American society before the Revolution was a society built on image and perception of those images.  The need for difference between people for the hierarchy to even work meant that inequality was very important in this society--there was no way that equality and this social structure could coexist.  Inequality was rife in the society, and so the hierarchy continued to function.  However, the inequality was more arbitrary than natural in this society, which Wood describes as “truncated” due to its lack of complexity.[2]  Whereas in England there was hereditary royalty and nobility and distinct social classes, such things did not exist in American society--there were classes, but “the colonial aristocracy was never as well established, never as wealthy, never as dominant” as it was in England.[3]  The bindings within colonial society “[were] exceedingly fragile and vulnerable to challenge” because of this truncation of society.[4]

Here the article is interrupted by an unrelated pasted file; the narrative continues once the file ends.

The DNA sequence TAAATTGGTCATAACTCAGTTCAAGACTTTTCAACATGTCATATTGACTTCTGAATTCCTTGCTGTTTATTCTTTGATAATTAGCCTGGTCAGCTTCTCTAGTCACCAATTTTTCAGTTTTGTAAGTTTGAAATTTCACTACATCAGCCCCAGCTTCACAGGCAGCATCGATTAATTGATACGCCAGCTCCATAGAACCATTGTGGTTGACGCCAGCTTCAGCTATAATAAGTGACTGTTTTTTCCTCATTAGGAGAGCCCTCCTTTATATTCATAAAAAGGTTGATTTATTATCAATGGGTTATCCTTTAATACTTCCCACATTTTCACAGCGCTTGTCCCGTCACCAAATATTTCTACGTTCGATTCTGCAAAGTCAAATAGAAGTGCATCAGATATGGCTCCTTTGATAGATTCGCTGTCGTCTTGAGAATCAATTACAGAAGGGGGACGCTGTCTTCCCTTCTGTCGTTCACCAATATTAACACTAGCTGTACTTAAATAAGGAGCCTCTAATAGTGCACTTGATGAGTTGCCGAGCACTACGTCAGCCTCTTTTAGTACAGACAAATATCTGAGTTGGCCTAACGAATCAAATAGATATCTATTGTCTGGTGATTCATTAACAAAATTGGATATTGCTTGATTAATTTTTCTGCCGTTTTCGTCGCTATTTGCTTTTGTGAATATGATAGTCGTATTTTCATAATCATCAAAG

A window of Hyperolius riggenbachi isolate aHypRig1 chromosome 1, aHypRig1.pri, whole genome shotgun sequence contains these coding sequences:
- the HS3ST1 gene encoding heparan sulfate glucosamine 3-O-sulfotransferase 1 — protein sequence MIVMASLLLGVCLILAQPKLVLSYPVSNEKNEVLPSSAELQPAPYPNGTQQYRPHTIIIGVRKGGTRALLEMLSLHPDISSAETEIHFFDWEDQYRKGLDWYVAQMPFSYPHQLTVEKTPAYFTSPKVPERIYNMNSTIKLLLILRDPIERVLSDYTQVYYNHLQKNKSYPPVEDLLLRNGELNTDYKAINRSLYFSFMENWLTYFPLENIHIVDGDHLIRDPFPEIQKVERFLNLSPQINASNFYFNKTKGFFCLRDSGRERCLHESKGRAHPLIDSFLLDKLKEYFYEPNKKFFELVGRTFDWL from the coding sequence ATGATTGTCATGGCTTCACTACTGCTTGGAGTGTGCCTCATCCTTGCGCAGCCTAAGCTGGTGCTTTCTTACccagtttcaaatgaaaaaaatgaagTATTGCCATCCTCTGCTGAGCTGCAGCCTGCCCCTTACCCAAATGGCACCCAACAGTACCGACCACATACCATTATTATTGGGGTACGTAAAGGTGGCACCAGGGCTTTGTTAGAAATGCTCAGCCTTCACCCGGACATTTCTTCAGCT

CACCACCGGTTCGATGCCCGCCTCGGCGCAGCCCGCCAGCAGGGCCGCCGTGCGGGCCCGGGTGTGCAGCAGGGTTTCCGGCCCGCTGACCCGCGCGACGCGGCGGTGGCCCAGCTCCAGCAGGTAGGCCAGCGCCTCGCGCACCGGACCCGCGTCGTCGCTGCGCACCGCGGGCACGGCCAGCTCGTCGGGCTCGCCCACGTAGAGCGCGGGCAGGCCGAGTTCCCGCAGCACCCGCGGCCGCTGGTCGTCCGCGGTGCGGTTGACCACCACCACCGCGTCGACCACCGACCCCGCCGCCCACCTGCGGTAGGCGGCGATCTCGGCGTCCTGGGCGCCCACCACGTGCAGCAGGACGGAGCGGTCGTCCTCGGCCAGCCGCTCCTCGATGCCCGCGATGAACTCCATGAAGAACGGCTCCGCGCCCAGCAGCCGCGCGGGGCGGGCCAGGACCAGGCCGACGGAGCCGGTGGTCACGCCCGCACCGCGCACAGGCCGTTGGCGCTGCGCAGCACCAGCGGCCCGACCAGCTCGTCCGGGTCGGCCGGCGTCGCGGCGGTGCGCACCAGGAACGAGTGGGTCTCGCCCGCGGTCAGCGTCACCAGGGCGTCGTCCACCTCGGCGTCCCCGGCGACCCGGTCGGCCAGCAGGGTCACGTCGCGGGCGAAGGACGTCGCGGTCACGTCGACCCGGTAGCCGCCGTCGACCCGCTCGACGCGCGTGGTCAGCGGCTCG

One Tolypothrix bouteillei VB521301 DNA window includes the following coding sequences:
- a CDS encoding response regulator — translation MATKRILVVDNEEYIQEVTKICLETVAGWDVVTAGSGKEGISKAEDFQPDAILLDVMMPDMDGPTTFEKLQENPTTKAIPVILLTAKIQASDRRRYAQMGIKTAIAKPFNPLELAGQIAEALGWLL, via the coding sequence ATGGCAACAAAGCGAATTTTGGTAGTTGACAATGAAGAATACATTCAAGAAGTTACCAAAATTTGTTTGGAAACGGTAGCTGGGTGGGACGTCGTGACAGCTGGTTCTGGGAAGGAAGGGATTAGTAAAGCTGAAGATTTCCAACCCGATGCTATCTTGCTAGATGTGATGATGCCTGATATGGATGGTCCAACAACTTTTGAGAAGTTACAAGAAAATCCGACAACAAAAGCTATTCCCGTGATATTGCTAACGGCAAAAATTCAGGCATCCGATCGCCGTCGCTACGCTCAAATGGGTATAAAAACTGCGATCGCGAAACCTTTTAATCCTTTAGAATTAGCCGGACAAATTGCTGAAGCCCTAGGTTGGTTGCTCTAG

With the late eighteenth century, however, came change.  Wood writes, “Throughout the eighteenth-century Anglo-American world, traditional authority was brought into question.  Personal and social relationships were not working properly.  The social hierarchy seemed less natural, less ordained by God, and more man-made, more arbitrary.”[5]  People were drifting away from the ideas of Sir Robert Filmer and his work, “Patriarchy,” which basically set up a household as a miniature of a kingdom, with the head of the household as king, where “the Father of a family [governed] by no other law than by his own will.”[6]  While drifting away from Filmer’s idea, many people drifted toward John Locke’s ideas, set down in Some Thoughts on Education.  Locke believed “parents had to win the respect an esteem of their children...though benevolence, and understanding” rather than rule the household with beatings and arbitrary rulings.[7]  Going hand-in-hand with his Two Treatises of Government, Locke’s works caused many changes in the social and political life of America.